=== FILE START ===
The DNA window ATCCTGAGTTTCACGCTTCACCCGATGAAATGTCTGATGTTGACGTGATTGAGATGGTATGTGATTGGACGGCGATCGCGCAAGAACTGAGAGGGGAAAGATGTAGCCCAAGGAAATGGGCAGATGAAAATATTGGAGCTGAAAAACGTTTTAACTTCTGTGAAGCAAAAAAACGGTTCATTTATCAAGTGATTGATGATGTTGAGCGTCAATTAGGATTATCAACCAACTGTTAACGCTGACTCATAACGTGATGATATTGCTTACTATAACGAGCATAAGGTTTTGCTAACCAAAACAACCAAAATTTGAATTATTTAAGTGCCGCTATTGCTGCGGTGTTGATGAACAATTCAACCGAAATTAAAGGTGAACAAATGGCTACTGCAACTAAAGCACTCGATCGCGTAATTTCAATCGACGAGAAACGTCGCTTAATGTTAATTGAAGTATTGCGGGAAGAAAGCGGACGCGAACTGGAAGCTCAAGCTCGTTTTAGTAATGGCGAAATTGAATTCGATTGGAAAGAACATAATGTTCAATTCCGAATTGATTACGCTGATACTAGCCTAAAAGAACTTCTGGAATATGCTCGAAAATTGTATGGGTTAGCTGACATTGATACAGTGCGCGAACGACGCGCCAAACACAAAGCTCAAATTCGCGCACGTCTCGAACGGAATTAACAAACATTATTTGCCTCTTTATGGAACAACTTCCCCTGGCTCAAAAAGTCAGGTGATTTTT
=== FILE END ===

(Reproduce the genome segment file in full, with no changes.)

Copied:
The DNA window ATCCTGAGTTTCACGCTTCACCCGATGAAATGTCTGATGTTGACGTGATTGAGATGGTATGTGATTGGACGGCGATCGCGCAAGAACTGAGAGGGGAAAGATGTAGCCCAAGGAAATGGGCAGATGAAAATATTGGAGCTGAAAAACGTTTTAACTTCTGTGAAGCAAAAAAACGGTTCATTTATCAAGTGATTGATGATGTTGAGCGTCAATTAGGATTATCAACCAACTGTTAACGCTGACTCATAACGTGATGATATTGCTTACTATAACGAGCATAAGGTTTTGCTAACCAAAACAACCAAAATTTGAATTATTTAAGTGCCGCTATTGCTGCGGTGTTGATGAACAATTCAACCGAAATTAAAGGTGAACAAATGGCTACTGCAACTAAAGCACTCGATCGCGTAATTTCAATCGACGAGAAACGTCGCTTAATGTTAATTGAAGTATTGCGGGAAGAAAGCGGACGCGAACTGGAAGCTCAAGCTCGTTTTAGTAATGGCGAAATTGAATTCGATTGGAAAGAACATAATGTTCAATTCCGAATTGATTACGCTGATACTAGCCTAAAAGAACTTCTGGAATATGCTCGAAAATTGTATGGGTTAGCTGACATTGATACAGTGCGCGAACGACGCGCCAAACACAAAGCTCAAATTCGCGCACGTCTCGAACGGAATTAACAAACATTATTTGCCTCTTTATGGAACAACTTCCCCTGGCTCAAAAAGTCAGGTGATTTTT